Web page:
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NON-PROFIT HAPPENINGS - August 2004

Retired Seniors Volunteer Program
259-1302


Unsung Retired Senior Volunteers
are anything but unseen - RSVP

by Carrie Switzer

There’s a low-profile presence in Moab making a huge impact on the lives of hundreds of people under the umbrella of the Retired Seniors Volunteer Program, known more commonly as Grand County’s RSVP.
Kate Thompson has nurtured the once-fledgling organization into a full-time service with two Vista Volunteers and 170 community volunteers. While largely made up of senior citizens, volunteers include people of all ages who, like Kate, see overwhelming needs in the homes and lives of many Moab residents.

Susan Baffico and Kate Thompson

RSVP is a nationwide program – one of the oldest volunteer efforts, according to Kate – that matches local problems with older Americans who want to help solve them. RSVP links the skills of volunteers with community needs. The volunteer decides how much time to give, and is offered no stipend for their efforts. But they do receive accident, personal liability and excess automobile insurance, as well as community recognition, Kate says.

“Before I came to work here we always had a part-time coordinator in Moab, “ Kate, who started with the program about five years ago, said. “It’s funded by the Corporation for National Service to recruit and organize senior volunteers to solve critical community problems and needs.”

About five years ago the crux of RSVP was providing transportation to local seniors for medical appointments, hair appointments, shopping and other errands; finding volunteers to work with the then-in-infancy Humane Society; and getting seniors (for the purposes of this program, people age 55 and up) to help with Moab Music Festival Mailings; and reading to elementary school students. The benefits go two ways: seniors are involved in community activities, receive the company and affection of children and animals; and make new friends among their peers and elders. The benefits for those on the receiving end of volunteer services may be more obvious: homebound people get out; children receive the extra help they need in school; and organizations that make up the lifeblood of the community thrive.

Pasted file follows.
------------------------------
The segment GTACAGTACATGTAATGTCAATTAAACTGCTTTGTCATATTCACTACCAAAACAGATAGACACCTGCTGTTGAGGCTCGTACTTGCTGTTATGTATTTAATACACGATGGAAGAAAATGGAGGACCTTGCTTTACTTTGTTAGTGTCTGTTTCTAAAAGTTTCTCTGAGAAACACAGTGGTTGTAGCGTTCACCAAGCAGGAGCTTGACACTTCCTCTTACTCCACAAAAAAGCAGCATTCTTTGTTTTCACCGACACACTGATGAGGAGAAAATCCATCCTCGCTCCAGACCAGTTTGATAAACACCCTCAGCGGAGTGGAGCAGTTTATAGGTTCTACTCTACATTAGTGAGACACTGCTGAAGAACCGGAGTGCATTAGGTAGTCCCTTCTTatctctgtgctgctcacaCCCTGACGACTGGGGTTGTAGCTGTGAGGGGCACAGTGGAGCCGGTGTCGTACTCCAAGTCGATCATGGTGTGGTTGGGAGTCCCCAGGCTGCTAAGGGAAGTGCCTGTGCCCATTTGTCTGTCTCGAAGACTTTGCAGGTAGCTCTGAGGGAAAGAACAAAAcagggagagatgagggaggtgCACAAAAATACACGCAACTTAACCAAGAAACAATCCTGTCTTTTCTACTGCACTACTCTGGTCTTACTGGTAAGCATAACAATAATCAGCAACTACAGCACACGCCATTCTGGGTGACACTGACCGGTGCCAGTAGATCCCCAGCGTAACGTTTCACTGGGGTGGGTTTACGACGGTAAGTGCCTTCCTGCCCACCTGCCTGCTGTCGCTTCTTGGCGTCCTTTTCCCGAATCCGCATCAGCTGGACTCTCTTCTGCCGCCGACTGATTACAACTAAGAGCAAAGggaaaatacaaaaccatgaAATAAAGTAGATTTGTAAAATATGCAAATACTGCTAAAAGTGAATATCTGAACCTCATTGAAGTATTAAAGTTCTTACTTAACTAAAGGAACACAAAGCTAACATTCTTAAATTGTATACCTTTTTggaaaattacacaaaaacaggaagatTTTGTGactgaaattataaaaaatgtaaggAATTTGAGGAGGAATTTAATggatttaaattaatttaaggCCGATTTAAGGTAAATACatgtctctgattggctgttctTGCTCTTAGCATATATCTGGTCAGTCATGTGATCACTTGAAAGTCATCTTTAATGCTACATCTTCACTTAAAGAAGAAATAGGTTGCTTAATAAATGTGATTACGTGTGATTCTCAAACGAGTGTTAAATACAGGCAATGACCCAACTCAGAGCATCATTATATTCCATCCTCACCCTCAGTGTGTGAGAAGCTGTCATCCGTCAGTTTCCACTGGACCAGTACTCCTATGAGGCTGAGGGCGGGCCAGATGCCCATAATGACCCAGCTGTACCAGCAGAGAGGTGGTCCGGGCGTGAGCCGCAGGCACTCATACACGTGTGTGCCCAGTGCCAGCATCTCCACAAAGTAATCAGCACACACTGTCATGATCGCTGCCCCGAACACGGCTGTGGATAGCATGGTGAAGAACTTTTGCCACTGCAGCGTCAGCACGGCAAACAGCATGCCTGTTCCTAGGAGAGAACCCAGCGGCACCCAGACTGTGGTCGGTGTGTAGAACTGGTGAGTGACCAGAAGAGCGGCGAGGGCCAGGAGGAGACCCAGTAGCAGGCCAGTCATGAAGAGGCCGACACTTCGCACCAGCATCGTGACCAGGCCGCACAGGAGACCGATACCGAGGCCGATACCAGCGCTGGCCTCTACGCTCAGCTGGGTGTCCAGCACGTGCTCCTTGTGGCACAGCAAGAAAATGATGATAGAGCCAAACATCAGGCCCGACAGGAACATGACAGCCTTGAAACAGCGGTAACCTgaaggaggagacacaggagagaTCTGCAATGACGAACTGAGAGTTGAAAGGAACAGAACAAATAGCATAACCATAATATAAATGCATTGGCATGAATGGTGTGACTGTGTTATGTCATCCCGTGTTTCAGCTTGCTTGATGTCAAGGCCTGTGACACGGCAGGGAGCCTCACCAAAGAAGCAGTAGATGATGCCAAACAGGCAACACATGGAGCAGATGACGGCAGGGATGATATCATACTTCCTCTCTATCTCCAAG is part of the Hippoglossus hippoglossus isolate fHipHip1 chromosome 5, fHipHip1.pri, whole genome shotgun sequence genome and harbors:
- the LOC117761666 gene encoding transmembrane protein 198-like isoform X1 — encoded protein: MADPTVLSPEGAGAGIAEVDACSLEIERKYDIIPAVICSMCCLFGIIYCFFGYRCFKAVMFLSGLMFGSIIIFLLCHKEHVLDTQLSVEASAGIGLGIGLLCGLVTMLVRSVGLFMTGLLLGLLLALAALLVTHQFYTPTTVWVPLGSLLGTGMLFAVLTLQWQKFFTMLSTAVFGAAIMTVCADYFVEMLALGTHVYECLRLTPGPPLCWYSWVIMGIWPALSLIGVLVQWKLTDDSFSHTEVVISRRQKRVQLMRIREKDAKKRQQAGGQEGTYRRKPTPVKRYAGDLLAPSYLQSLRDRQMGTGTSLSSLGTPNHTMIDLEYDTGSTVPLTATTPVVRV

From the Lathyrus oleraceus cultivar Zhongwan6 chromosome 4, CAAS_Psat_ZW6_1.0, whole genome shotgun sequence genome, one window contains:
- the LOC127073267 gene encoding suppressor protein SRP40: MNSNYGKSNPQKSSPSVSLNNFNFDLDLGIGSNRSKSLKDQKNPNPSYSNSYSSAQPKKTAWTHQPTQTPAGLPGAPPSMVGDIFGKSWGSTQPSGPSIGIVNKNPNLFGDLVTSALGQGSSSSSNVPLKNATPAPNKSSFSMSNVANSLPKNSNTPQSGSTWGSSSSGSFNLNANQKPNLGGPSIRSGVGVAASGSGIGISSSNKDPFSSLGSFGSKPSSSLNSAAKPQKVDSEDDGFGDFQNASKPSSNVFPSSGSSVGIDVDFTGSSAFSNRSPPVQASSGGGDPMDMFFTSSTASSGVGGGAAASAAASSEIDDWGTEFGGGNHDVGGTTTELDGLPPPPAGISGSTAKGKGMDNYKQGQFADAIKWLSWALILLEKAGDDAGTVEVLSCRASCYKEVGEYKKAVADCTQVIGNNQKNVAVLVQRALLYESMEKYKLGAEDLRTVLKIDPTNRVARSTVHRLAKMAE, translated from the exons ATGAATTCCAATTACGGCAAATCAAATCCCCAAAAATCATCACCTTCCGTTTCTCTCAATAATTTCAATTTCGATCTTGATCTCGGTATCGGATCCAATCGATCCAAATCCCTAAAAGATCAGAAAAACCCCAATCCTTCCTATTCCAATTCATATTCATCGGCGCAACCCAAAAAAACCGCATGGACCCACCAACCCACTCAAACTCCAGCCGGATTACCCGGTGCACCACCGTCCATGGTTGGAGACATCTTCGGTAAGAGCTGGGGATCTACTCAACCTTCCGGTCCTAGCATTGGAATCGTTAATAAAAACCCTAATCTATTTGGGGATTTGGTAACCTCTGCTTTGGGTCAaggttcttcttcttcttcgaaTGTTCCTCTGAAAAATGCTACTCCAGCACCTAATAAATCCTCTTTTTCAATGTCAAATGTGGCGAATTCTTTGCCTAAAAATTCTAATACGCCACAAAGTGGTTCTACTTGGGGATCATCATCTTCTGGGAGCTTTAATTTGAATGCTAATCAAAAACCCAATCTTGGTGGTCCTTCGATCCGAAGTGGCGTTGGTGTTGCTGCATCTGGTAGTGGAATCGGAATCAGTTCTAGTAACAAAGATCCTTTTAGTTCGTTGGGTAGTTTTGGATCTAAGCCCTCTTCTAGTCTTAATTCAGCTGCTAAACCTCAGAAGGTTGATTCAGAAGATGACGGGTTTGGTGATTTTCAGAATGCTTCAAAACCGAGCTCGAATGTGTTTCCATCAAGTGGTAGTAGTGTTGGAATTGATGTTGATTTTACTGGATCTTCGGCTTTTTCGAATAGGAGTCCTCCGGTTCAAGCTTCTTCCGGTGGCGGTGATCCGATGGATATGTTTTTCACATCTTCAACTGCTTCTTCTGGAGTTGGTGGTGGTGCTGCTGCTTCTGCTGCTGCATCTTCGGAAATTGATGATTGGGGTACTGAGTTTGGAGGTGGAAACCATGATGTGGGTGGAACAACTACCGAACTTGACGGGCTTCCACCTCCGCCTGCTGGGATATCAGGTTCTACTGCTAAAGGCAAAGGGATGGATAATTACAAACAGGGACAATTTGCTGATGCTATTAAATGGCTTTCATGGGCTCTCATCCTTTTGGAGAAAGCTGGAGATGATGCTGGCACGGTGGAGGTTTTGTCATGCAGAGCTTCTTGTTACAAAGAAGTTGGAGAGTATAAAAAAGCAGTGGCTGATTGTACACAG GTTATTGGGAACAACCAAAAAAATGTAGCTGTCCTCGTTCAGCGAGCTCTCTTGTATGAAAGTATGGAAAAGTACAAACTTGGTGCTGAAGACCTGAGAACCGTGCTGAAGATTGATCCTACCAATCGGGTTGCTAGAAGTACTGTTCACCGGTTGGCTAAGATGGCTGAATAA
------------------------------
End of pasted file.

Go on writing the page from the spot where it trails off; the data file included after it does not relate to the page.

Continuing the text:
The list of volunteer opportunities is substantial, and orientation and training is provided by local non-profits who recruit volunteers. They include bird banding, butterfly collecting, event poster hanging, readers in Grand County schools, Friendly Companions, Bird Club, transportation, Wabi Sabi Thrift Store (proceeds benefit local non-profit organizations), Moab Music Festival, Humane Society, CERT (Community Emergency Response Team), Foster Grandparent program, Hospice, TIP (Trauma Intervention Program), and Medicare eligibility assistance.

The Friendly Companions component has blossomed since January under the direction of Vista Volunteer Susan Baffico, who under a one-year grant receives a small stipend for her efforts. The Friendly Companions program links community volunteers with elderly people who live alone and enjoy company. One of the needs might include reading and discussing a newspaper with someone who’s eyesight is failing, or someone who just wants company. Other volunteers share meals with their companion, or go for rides.

Volunteers are asked to spend two hours a week on whatever job they commit to, but Kate says the amount of time varies greatly – in both directions. The consistency of time with the Friendly Comapnions program, however, is a key to the success of that program. Many Friendly Companions visit for far longer stretches and develop family-like relationships with those they choose to help.

The other Vista Volunteer, Marie Andrews, heads up the School Reading Program. Kate says that this has been particularly helpful since the mandate of “No Child Left Behind,” which expects a 90 percent reading rate among the nation’s first graders. Teachers implement the tools and train volunteers. Kids who need a little extra help receive it.

Kate said referrals for those needing services come in various ways, and she said she is acutely aware of a “frightening and overwhelming” need for volunteers. Some of the more elderly senior volunteers have little mobility themselves, but will still sign up to call people “just to make sure they’re doing okay,” Kate said.
“Sometimes people think they are loners, but they’re not,” Susan said of the more shy or independent of those who have needs they’d rather people didn’t know about.

“We see a lot of people form relationships here at the Senior Center during lunches,” Kate adds. “And we have people here who play music every day. John Hagner has put together a band that goes and plays at the hospital once a month. This brings out the musicians and the people they play to.”

It’s because of this dynamic of people helping people in a small community that makes it difficult for Kate to even keep track of the number of people, and hours, that are volunteered every month.

“We have logs, but nobody turns in all the time they put out,” she said.

While there is an active volunteer community in Moab, Kate and Susan said the need is great for more. They encourage people of all ages who have an interest in helping out two hours a week, or one event at a time, to call the RSVP office at 259-1302. Visiting, walking, yard work, transportation, caregiver respite, reading the newspaper; simple acts with the potential to add joy to the day-to-day life of a neighbor.

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